The Sena tribe in Malawi and Mozambique have a proverb: ‘Never marry a wife with bigger feet than your own.’ The Chinese have an astonishingly similar message. And in Telugu, too, prospective husbands are warned away from women with long feet.
In cultures all over the globe, sex and gender issues have been expressed in proverbs—the world’s smallest literary genre. This irresistible book provides revealing insights into the female condition across centuries and continents. The hundreds of proverbs compiled here also perpetuate contrasting views of men and women—men are inexorable tyrants, as well as insecure, fearful beings or easily seduced lovers while women are lamentable victims, and yet extremely powerful. These contradictions are exposed directly and surreptitiously in the examples collated here, speaking to all of us.
Never Marry a Woman with Big Feet collates the experiences of women through proverbs from 245 languages, both culturally and physically—women’s bodies as a whole, and each body part; their beautification, ageing and death. The vivid and earthy proverbs also reflect the phases of life—from girl to bride, to wife or co-wife, from mother to mother-in-law, widow and grandmother; the joys and sorrows of love, sex and childbearing; women’s work, their talents, and their power. They delineate the feminine ideal and vilify her fear-inducing counterpart—the talented, intelligent, powerful, defiant or occult woman.
Mineke Schipper’s stylish critical anthology is an entertaining rough guide showing us how far both sexes have progressed, through the timeless yet ever-evolving nature of cultural sayings and proverbs from every corner of the world.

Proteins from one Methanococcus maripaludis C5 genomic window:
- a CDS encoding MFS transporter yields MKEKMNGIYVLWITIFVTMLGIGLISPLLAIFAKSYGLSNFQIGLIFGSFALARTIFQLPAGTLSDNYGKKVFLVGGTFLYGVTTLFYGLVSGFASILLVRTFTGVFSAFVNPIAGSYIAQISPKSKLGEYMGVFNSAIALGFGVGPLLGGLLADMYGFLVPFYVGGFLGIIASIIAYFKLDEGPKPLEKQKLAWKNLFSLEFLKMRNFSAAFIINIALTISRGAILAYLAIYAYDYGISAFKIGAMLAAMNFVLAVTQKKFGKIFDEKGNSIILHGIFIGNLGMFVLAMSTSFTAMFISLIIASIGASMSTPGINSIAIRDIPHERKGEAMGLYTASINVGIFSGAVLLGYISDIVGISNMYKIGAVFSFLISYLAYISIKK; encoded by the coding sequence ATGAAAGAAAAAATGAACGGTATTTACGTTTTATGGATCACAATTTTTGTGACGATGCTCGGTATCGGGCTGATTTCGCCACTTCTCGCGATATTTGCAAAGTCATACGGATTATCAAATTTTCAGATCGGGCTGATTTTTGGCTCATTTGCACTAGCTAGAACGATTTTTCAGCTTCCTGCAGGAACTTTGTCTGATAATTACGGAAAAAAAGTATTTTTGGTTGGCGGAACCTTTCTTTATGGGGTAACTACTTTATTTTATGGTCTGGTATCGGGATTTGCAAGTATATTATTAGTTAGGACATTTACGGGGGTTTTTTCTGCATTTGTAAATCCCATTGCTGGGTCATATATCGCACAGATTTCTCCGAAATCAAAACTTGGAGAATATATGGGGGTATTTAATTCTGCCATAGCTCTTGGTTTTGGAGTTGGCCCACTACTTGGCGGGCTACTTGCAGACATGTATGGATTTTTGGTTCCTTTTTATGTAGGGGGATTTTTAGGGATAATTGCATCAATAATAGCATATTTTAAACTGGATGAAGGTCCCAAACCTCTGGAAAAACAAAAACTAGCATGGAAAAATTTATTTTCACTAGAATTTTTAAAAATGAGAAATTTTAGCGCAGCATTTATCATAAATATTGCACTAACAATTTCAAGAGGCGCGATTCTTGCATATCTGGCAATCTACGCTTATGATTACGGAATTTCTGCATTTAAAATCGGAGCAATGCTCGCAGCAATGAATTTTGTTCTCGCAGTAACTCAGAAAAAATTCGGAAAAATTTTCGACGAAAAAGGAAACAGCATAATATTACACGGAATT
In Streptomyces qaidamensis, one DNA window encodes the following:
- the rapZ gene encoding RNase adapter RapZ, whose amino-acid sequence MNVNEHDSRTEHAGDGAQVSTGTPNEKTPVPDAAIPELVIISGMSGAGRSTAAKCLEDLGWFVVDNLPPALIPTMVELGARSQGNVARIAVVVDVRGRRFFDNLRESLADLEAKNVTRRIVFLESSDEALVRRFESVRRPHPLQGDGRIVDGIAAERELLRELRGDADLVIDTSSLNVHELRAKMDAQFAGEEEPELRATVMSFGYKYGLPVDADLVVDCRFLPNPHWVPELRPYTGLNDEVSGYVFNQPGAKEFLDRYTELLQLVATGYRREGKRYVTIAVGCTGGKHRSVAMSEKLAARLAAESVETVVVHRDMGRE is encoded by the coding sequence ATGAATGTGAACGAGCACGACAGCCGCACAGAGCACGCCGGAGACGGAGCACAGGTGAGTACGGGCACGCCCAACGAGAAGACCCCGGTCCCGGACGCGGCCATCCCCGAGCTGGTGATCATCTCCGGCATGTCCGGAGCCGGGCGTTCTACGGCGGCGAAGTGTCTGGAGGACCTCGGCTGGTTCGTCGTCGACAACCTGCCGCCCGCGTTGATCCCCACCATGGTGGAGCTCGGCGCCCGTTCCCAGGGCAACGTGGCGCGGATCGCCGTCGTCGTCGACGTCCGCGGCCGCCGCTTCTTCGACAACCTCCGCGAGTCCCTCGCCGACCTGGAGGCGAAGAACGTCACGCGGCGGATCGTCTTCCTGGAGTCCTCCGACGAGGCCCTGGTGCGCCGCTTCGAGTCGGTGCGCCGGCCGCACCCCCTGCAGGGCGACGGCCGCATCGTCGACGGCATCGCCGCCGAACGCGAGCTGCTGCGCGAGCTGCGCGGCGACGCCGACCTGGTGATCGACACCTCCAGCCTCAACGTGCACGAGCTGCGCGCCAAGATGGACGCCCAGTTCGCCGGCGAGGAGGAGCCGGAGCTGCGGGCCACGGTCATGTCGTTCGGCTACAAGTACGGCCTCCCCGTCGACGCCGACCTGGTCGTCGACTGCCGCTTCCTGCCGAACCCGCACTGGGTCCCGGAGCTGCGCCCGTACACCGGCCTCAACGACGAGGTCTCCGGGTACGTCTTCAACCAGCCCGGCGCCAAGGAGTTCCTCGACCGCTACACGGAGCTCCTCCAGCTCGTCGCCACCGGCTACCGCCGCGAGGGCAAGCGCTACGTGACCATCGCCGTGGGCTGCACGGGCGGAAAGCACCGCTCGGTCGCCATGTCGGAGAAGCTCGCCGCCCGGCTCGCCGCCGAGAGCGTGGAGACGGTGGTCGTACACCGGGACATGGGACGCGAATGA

An African tribesman merely needs to wrap a simple string around the hips and tuck his genitalia out of sight to be correctly dressed while, at the other end of the spectrum, a devout woman is considered naked in many cultures if her head remains uncovered.
Throughout history, different cultures and religions have developed codes to control unruly nakedness, giving rise to a variety of ideas of what it means to be dressed. Now, in a time of globalization, we are confronted by a variety of perspectives on dress: not just what to wear, but who wears it, why and how. Advertisers routinely fall back on the female nude to sell anything from cars to perfume; wearing a traditional khadi kurta vs. a Western-style three-piece suit can send a powerful political message; violent protests take place against the idea of nakednesss, yet nakedness is used as a form of protest; and contemporary interpretations of religious or cultural edicts are met with bafflement, bigotry or outright bans.
Using an engaging mixture of anecdote and historical interpretation, Naked or Covered: A History of Dressing and Undressing Around the World brilliantly dissects our contradictory attitudes to bodily exposure and concealment through time and across cultures. Mineke Schipper’s unerringly detailed prose is complemented by aptly chosen photographs and paintings which bring the history of revealment and concealment through clothing to life.